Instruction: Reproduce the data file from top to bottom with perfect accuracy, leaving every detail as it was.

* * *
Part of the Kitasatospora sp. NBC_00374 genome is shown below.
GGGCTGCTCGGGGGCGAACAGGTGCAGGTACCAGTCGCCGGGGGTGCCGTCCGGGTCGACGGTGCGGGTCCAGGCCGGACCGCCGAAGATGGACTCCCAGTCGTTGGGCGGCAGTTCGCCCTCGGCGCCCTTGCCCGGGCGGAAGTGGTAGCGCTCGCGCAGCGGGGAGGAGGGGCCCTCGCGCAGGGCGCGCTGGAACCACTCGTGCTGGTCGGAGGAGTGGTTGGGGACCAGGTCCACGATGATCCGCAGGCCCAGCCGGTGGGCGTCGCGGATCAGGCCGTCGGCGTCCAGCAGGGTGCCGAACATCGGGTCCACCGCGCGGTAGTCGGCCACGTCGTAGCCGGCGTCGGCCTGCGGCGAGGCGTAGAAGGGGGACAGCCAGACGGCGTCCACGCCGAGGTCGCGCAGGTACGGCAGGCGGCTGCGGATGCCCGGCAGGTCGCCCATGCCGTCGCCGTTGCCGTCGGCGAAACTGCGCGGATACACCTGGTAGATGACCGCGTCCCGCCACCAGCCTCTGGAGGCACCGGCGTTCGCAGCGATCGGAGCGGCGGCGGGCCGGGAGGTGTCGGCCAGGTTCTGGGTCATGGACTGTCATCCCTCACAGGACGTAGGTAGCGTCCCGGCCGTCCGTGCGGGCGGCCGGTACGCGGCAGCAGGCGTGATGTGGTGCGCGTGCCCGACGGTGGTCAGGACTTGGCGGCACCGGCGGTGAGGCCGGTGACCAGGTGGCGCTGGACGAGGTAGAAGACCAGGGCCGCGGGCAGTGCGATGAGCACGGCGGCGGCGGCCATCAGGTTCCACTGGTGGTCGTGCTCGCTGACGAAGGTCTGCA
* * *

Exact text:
Part of the Kitasatospora sp. NBC_00374 genome is shown below.
GGGCTGCTCGGGGGCGAACAGGTGCAGGTACCAGTCGCCGGGGGTGCCGTCCGGGTCGACGGTGCGGGTCCAGGCCGGACCGCCGAAGATGGACTCCCAGTCGTTGGGCGGCAGTTCGCCCTCGGCGCCCTTGCCCGGGCGGAAGTGGTAGCGCTCGCGCAGCGGGGAGGAGGGGCCCTCGCGCAGGGCGCGCTGGAACCACTCGTGCTGGTCGGAGGAGTGGTTGGGGACCAGGTCCACGATGATCCGCAGGCCCAGCCGGTGGGCGTCGCGGATCAGGCCGTCGGCGTCCAGCAGGGTGCCGAACATCGGGTCCACCGCGCGGTAGTCGGCCACGTCGTAGCCGGCGTCGGCCTGCGGCGAGGCGTAGAAGGGGGACAGCCAGACGGCGTCCACGCCGAGGTCGCGCAGGTACGGCAGGCGGCTGCGGATGCCCGGCAGGTCGCCCATGCCGTCGCCGTTGCCGTCGGCGAAACTGCGCGGATACACCTGGTAGATGACCGCGTCCCGCCACCAGCCTCTGGAGGCACCGGCGTTCGCAGCGATCGGAGCGGCGGCGGGCCGGGAGGTGTCGGCCAGGTTCTGGGTCATGGACTGTCATCCCTCACAGGACGTAGGTAGCGTCCCGGCCGTCCGTGCGGGCGGCCGGTACGCGGCAGCAGGCGTGATGTGGTGCGCGTGCCCGACGGTGGTCAGGACTTGGCGGCACCGGCGGTGAGGCCGGTGACCAGGTGGCGCTGGACGAGGTAGAAGACCAGGGCCGCGGGCAGTGCGATGAGCACGGCGGCGGCGGCCATCAGGTTCCACTGGTGGTCGTGCTCGCTGACGAAGGTCTGCA